|Some Further Reading on Short Squeezes||The 3 Steps to Scanning for a Short Squeeze|
What happens to a stock’s price after a short squeeze? Well, nearly every short squeeze in history has followed the same exact trends so it’s pretty predictable what will happen to the share price. You can even make money off this repeatable trend!
After a stock experiences, a short squeeze the stock’s price will follow a 3 part trend. First, immediately after the short squeeze the stocks daily volume and price will begin to plummet. Second, after a couple of weeks of decreasing volume, the implied volatility will also start to decrease on the stock as well which stabilizes the price. Third, after implied volatility returns back to normal the stock will then finally fall in price back down to its normal level.
It is important that people fully understand how to make money from a short squeeze. There are opportunities to make 200-300% if you know what you are doing. I do not recommend people get into these plays without knowing first what they are doing. However, if you know how to play options and short a stock while hedging then you will be able to make considerable returns.
Let’s jump right it then. Here is an entire article going over what happens to a stock’s price after a short squeeze.
The Theory Behind the Short Squeeze Lead-up Phase
In order to understand how a stock’s price reacts after a short squeeze we first need to discuss the lead-up phase to a short squeeze. This is because you need to know what the stock’s price is before it completely goes crazy.
In theory, all capital markets in the world follow the efficient market hypothesis. This is a theory that states that investors and markets seek to buy investments that they believe are wrongly priced. As the investment moves to its true price, the investor will make money. This is generally how investing works.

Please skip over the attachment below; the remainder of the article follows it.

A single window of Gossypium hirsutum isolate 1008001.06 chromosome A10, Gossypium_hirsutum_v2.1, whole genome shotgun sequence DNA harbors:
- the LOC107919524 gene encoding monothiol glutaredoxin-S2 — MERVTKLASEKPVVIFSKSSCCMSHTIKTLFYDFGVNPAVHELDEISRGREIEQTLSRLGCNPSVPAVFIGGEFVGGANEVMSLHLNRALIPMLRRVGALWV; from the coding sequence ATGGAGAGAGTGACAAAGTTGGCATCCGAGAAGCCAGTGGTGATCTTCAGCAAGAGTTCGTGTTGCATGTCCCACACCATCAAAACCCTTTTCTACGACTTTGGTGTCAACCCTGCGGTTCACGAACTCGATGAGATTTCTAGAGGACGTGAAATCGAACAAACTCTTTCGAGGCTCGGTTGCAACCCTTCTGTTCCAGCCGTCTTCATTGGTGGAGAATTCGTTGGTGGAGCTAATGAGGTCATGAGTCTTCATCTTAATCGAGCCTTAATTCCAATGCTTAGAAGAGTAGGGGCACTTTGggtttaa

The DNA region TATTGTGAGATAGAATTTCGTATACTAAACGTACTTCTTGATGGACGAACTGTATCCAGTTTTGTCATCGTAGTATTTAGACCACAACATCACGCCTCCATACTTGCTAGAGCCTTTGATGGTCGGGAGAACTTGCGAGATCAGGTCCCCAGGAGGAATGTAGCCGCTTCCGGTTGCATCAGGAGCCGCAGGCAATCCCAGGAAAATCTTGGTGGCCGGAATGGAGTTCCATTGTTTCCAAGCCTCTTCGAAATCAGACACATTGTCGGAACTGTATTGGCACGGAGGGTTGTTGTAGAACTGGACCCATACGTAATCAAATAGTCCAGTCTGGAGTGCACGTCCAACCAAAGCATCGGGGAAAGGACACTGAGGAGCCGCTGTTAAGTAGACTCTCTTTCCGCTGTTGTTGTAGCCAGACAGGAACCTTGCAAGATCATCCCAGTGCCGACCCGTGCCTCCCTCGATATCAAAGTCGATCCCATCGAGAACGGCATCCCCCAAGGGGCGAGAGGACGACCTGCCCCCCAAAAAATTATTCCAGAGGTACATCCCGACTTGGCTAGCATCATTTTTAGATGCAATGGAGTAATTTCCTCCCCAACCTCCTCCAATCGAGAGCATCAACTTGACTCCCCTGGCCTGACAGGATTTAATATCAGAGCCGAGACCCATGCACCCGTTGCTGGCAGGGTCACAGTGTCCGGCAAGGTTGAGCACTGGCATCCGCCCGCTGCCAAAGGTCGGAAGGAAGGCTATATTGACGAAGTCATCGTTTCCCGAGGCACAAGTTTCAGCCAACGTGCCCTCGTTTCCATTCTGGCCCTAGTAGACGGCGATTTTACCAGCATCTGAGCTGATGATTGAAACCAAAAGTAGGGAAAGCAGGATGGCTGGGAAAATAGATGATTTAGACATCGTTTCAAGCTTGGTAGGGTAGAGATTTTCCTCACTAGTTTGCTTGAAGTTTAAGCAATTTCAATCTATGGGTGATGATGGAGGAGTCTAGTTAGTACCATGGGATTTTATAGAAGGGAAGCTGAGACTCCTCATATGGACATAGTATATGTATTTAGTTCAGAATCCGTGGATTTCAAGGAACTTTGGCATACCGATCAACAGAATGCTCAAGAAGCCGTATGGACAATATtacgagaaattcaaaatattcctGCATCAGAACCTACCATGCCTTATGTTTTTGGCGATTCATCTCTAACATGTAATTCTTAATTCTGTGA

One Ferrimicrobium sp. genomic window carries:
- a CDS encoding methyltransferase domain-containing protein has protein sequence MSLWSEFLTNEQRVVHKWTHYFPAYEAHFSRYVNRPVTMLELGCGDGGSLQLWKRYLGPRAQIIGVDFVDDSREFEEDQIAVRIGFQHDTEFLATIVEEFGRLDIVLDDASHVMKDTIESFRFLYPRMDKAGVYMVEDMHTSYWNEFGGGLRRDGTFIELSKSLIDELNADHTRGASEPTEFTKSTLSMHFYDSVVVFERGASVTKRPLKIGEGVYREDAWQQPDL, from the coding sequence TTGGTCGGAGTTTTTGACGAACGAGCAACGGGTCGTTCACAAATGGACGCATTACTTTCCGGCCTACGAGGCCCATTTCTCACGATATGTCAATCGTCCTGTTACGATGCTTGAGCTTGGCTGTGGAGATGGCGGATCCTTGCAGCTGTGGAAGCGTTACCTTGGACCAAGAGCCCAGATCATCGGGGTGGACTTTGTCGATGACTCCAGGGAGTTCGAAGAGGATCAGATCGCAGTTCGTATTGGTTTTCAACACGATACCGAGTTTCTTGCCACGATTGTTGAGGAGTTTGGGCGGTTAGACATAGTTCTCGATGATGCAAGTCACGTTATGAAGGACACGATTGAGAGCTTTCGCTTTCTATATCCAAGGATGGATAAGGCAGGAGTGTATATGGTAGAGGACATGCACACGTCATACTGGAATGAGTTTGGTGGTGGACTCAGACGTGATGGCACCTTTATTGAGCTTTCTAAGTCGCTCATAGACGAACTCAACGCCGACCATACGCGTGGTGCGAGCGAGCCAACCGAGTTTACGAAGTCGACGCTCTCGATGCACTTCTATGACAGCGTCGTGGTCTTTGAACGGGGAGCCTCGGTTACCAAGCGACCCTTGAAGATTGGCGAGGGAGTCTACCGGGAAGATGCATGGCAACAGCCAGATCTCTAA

However, this efficient market hypothesis fails when you factor in the psychology and behavior side of retail investors. A 2003 study published by Princeton University demonstrated that this efficient market hypothesis fails when you consider mass retail investors.
This is important to understand because once retail investors begin to leave a stock after a short squeeze the efficient market theory will begin to take back over. This is the basis for how professional investors and hedge funds make their money from the declining stock price after a short squeeze.
Now that we understand the theory behind what happens to a stock’s price after a short squeeze let’s look at the 3 part trend.
First Phase of a Stocks Price After a Short Squeeze
There are 3 trends that happen to a stock’s price immediately after a short squeeze. This is the first phase where the stock’s price will plummet from its high price.
The first trend for a stock’s price after a short squeeze is dramatically falling volume. This fall in volume will cause the stock to begin to move back to its true price value. This is important because during a short squeeze what keeps the stock rising in price are retail investors forcing short sellers to buy back their positions.
As the retail investors stop buying the stock the volume will decrease. Once this volume starts to decrease then the stock will start to plummet in price as everybody begins to sell their positions. When this happens you will see the stock begin to fall back to its normal price levels.
As we can see from the above image of the GameStop short squeeze that happened in January 2021 right after the short squeeze the price fell back to a ‘normal’ price. This was because of this first trend of short squeezes affecting the stock price.
Simply put, immediately after a short squeeze a stock’s price will begin to fall. This fall in price is because of a decrease in volume and retail traders buying the stock. This is the first phase of the stock’s price after a short squeeze.
Second Phase of a Stocks Price After a Short Squeeze
Immediately after the short squeezes stock price has fallen there is a second trend. This trend is where the price will consolidate and it can last for several months as the market recovers.
This second trend of a stock’s price ‘recovering’ after a short squeeze is the stabilization phase. In this phase, the stock’s implied volatility will begin to slowly drop over time. Implied volatility is how volatile or explosive the stock can be in the eyes of the market. Implied Volatility is just a calculation of the stock’s range, volume, and price history over the past 30 days. Think of this as a computer’s best guess on how fast a stock can move.